So with this recognition and understanding of our past we ought to provide similarly for Greek studies, since we recognise our debt to previous generations and are not inferior to them in any way. And we should note that with Greece now similarly enslaved and having often suffered extremes of misfortune, almost exceeding the disasters of Troy, should we take no interest, our children would be at a great disadvantage if they wished to restore the situation. All human affairs, when once they are unsatisfactory, quickly and easily take a turn for the worse. And if that generation too were to take no interest, where are we to expect these matters to end? I am afraid, if this happens, that they would pass on nothing to their descendants except the possibility of recalling that through the incompetence of ourselves and our fathers they have been entirely excluded from Greek studies.
To understand this better, gentlemen of Venice, consider also the following. How much of their literature did the Greeks lose since, at the time of their misfortunes, the Latins became so neglectful of these matters? What I am about to say is perhaps strange, but it is perfectly true. If we count the poets, orators, philosophers, and to put it briefly, past writers of works read by earlier generations of interested students, if we count all these, we shall find that perhaps we do not even have one per cent of them available to us now. That is not at all surprising. If a man has a field, as long as he ploughs, sows, digs, waters, tends the vines and does everything necessary in time, he naturally reaps rich and generous crops according to nature’s seasons and gains a reward through his care. When he does none of these things and is negligent, his whole property is not simply unproductive and disorderly but deteriorates by the day and in due time passes away, or rather is largely damaged I through lack of cultivation. So it is with letters. When a man is concerned with them and serious, all goes well for him. But when he ceases to study them, from that point onwards the situation changes to become unsatisfactory, and their no longer satisfactory state is immediately damaging.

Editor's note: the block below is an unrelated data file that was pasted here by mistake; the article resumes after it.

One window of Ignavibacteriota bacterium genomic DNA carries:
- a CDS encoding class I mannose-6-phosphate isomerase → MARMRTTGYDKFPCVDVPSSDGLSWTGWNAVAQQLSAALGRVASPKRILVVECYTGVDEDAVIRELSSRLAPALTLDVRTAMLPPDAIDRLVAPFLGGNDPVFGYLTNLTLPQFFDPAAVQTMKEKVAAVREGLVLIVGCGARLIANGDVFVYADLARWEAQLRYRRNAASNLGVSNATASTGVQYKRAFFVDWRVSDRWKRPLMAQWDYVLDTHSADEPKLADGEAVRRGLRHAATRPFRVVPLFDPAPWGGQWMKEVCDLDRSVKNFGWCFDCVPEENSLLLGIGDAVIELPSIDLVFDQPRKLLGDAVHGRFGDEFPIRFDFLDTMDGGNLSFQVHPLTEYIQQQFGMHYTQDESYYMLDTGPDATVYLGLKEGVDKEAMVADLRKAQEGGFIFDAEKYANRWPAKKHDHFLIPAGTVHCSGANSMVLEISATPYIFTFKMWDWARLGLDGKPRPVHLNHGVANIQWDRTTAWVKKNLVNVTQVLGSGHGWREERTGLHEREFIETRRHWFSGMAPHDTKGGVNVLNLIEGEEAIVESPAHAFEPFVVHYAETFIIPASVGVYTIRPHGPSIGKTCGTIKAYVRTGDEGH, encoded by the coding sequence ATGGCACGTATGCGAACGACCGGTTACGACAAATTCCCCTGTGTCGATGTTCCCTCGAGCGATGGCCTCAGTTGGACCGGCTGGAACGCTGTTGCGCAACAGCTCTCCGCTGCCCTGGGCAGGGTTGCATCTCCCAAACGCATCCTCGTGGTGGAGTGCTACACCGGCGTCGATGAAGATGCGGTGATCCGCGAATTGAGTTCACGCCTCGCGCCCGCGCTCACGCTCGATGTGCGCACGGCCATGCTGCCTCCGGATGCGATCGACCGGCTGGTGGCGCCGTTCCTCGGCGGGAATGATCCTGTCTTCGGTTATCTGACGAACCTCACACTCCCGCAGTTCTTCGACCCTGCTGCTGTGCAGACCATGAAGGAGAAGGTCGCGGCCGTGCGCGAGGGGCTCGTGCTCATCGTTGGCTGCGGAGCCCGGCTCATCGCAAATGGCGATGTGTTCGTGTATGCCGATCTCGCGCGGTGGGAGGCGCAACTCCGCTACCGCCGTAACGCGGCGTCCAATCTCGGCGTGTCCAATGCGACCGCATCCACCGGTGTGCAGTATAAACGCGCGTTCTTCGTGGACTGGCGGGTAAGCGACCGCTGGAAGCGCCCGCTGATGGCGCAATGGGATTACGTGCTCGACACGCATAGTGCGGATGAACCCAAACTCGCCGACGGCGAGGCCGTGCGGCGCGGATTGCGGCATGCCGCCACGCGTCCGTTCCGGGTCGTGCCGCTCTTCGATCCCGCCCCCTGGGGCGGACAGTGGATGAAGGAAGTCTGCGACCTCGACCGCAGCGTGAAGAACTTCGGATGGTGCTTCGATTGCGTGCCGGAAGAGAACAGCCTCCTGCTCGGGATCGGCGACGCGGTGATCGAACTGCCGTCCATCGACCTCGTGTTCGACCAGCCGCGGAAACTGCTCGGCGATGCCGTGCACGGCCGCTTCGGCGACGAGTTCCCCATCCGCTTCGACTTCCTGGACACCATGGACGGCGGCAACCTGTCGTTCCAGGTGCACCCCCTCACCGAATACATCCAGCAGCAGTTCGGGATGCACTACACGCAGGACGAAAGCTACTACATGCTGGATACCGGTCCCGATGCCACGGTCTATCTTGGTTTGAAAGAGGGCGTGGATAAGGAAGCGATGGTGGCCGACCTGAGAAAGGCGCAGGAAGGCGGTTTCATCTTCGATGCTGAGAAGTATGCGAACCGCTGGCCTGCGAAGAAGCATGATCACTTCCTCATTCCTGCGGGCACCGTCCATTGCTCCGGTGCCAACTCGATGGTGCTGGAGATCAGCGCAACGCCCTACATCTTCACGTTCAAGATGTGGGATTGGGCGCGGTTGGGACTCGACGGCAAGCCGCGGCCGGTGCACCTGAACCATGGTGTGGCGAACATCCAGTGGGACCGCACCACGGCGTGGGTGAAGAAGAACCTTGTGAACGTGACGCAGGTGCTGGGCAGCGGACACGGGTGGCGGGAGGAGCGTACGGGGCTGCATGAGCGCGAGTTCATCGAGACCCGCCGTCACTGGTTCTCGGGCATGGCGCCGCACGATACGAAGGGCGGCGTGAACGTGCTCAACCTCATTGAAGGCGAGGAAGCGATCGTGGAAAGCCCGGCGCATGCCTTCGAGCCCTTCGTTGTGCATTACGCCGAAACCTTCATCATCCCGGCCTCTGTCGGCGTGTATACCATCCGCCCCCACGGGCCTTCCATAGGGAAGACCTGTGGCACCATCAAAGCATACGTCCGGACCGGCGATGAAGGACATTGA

Why do I say this and go into detail? So that you may know, gentlemen of Venice, and realise that, in just the same way, if the Greeks because of their sufferings do not give thought now to their own interests and in addition all of us in Italy fail to give thought to the matter, Greek culture cannot survive for long. I do not wish to describe the attitude of all the other Latin states; it would, I think, be a discourse full of ill will and insolence. You know all that. But if this happens, I cannot imagine how you yourselves can avoid all kinds of troubles in the future. It is your task, Venetians, yours above all to ponder questions of excellence and culture.
Prof. Wilson comments:
162-67 This is the most interesting assertion in the whole essay. I am not aware of any similar calculation by other humanists. What inspired B. to make this conjecture is unclear. He could well have been impressed by the innumerable entries in the Suda lexicon naming lost works of Greek literature. Another good source for such information would have been Athenaeus’, Deipnosophistae, but there is no reason to think that he had access to it at this early stage in his career.
The oration struck a chord with me as I read it. We think of the renaissance as a time of great interest in Greek; but even then, the study of it needed attention. Some may feel that in the present day there is scope for the same address to be made to the rulers of the state – do not neglect Greek.
- Many thanks to Nigel Wilson for responding to my email of enquiry this week and advising me of the source.↩